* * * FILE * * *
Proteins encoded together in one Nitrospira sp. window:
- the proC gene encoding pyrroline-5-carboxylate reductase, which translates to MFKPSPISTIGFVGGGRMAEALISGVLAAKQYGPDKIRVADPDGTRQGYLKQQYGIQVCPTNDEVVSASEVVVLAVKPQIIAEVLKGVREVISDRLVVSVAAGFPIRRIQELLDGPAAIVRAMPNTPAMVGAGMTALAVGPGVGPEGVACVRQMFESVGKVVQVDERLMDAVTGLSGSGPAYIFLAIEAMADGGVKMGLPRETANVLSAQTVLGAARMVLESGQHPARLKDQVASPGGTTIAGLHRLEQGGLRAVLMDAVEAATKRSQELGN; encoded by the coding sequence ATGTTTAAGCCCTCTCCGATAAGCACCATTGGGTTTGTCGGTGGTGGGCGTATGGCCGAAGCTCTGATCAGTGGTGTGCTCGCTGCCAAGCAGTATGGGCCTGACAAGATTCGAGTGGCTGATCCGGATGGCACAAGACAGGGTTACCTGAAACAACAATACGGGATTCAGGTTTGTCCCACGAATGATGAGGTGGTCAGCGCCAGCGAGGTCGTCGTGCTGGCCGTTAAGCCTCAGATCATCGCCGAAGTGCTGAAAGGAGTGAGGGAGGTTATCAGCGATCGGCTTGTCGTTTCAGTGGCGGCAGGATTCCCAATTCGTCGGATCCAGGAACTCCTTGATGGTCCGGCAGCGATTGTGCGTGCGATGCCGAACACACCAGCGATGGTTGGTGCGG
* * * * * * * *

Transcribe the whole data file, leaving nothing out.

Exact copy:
Proteins encoded together in one Nitrospira sp. window:
- the proC gene encoding pyrroline-5-carboxylate reductase, which translates to MFKPSPISTIGFVGGGRMAEALISGVLAAKQYGPDKIRVADPDGTRQGYLKQQYGIQVCPTNDEVVSASEVVVLAVKPQIIAEVLKGVREVISDRLVVSVAAGFPIRRIQELLDGPAAIVRAMPNTPAMVGAGMTALAVGPGVGPEGVACVRQMFESVGKVVQVDERLMDAVTGLSGSGPAYIFLAIEAMADGGVKMGLPRETANVLSAQTVLGAARMVLESGQHPARLKDQVASPGGTTIAGLHRLEQGGLRAVLMDAVEAATKRSQELGN; encoded by the coding sequence ATGTTTAAGCCCTCTCCGATAAGCACCATTGGGTTTGTCGGTGGTGGGCGTATGGCCGAAGCTCTGATCAGTGGTGTGCTCGCTGCCAAGCAGTATGGGCCTGACAAGATTCGAGTGGCTGATCCGGATGGCACAAGACAGGGTTACCTGAAACAACAATACGGGATTCAGGTTTGTCCCACGAATGATGAGGTGGTCAGCGCCAGCGAGGTCGTCGTGCTGGCCGTTAAGCCTCAGATCATCGCCGAAGTGCTGAAAGGAGTGAGGGAGGTTATCAGCGATCGGCTTGTCGTTTCAGTGGCGGCAGGATTCCCAATTCGTCGGATCCAGGAACTCCTTGATGGTCCGGCAGCGATTGTGCGTGCGATGCCGAACACACCAGCGATGGTTGGTGCGG